My grandma died this morning.
And I'm sad because she was a woman I loved dearly, even though I only got to see her for a few days every three years or so, between moves. But those were always good days.
And I'm sad because she was a woman that I didn't get to know well enough, and now I won't have the chance. The last time I saw her was in 1998, while I was pregnant. My older kids all at least got to meet her, but Heather never will. And that's a shame.
I never got to ask my grandma to tell me stories about what my mom and aunts and uncles were like growing up, or what it was like raising her family alone, or even what the world was like then. And my mom doesn't seem to like to talk about it much.
I do know that Grandma was a neat lady. She loved her family, and was always happy to see me. I've been told she was stubborn, which means that all the rest of us come by it honestly. She always had strawberries in her freezer. She'd gone up on the mountain and picked them herself, then she'd soak them overnight in sugar and water and then freeze them in pint- and quart-sized containers. Every time I saw her, those strawberries were the first thing I asked for, and she always had some. She also dipped snuff, and had a spittoon close by her chair. She had a plastic cup in it so she could just toss the cup instead of having to wash the spittoon.
I loved the smell of her house. I can't even describe it, I just know that it was a good smell. And I remember she used to have an antelope head on the wall, and a fox skin in a closet. And I remember the first time I saw her teeth in a glass in the bathroom, and was surprised that Grandma could take her teeth out... And she had this old Singer sewing machine, the treadle kind, and I always thought that was so cool, but I never saw her use it. My grandma used to make beautiful quilts--she pieced them by hand, and then quilted them by hand, too--she never used a machine to do it. Before moving here in 1990, Grandma showed me how to applique some pieces for a quilt she was working on, and I did all the pieces for one square while we were staying there. Then for Christmas that year, she sent me the finished quilt, and she'd put my square in one of the corners so I'd know which one I'd done. I remember contests in her yard between my cousins and me, to see how far we could spit watermelon seeds. I remember one year I threw a boomerang, and it ended up on her roof...I never did get that boomerang back.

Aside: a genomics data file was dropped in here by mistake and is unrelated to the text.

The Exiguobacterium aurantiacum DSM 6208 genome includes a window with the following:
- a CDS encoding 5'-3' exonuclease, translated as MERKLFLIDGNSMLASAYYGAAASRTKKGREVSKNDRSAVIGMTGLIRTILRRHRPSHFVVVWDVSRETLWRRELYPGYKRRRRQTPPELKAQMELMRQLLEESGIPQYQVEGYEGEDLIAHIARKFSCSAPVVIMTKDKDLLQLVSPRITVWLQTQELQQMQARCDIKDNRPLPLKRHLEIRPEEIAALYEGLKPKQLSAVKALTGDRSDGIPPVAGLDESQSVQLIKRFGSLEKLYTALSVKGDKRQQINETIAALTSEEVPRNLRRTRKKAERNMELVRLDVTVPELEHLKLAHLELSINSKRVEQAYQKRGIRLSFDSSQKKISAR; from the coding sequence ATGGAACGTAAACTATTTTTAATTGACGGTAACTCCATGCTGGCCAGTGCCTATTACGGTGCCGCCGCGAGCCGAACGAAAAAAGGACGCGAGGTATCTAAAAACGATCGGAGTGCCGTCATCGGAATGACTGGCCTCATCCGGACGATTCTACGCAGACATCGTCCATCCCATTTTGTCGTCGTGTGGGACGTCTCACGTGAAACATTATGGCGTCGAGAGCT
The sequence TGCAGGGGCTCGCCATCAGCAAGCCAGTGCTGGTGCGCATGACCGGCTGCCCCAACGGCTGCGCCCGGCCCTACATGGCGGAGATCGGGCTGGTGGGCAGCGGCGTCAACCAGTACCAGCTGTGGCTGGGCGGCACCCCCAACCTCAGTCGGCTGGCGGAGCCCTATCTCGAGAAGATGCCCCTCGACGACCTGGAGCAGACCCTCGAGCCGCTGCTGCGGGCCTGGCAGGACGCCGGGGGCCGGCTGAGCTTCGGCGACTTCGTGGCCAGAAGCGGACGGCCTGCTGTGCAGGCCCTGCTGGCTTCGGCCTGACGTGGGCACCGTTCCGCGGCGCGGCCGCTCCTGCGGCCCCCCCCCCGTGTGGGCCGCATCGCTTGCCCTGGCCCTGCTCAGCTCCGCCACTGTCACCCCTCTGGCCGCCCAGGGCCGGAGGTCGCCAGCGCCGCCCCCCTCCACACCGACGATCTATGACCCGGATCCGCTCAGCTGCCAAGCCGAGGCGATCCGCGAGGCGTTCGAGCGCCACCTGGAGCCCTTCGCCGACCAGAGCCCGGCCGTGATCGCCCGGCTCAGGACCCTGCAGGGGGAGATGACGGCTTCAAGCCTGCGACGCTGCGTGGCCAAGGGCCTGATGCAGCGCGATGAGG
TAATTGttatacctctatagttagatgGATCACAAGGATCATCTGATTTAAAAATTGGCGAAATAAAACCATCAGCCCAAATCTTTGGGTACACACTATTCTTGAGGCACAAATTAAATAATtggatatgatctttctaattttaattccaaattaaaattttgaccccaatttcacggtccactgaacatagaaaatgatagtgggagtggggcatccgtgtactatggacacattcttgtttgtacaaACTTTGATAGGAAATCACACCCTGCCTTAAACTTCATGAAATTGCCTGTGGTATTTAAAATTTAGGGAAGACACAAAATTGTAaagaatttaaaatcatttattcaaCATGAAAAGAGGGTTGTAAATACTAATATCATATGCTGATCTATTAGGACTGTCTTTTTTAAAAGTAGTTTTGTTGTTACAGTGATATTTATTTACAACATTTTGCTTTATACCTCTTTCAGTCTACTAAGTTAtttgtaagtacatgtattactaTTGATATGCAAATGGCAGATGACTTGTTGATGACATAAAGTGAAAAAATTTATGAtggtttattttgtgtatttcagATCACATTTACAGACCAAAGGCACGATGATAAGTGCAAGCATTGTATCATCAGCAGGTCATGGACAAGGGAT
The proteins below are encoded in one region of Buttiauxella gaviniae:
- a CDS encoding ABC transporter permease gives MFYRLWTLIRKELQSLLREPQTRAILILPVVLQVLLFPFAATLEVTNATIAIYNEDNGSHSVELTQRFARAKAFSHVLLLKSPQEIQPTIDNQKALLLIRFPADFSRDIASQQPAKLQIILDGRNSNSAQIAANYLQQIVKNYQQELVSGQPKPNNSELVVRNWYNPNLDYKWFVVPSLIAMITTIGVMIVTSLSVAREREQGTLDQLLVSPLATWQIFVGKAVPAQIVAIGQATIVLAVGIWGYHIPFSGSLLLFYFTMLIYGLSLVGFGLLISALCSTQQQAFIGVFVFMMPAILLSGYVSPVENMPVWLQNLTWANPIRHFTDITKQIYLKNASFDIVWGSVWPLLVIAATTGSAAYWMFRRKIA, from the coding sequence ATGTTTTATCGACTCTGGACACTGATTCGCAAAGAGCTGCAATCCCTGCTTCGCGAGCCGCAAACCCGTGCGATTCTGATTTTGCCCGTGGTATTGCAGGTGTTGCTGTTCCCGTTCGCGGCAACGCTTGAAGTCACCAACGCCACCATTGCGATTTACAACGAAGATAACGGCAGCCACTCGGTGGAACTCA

I'm so sad for the lost opportunities. I wanted so much to visit with her again, and never had the money to go visit. And now I'll never have that chance again.
Myrtle Huskins Griffith
November 17, 1918-December 12, 2010
Grandma, I love you.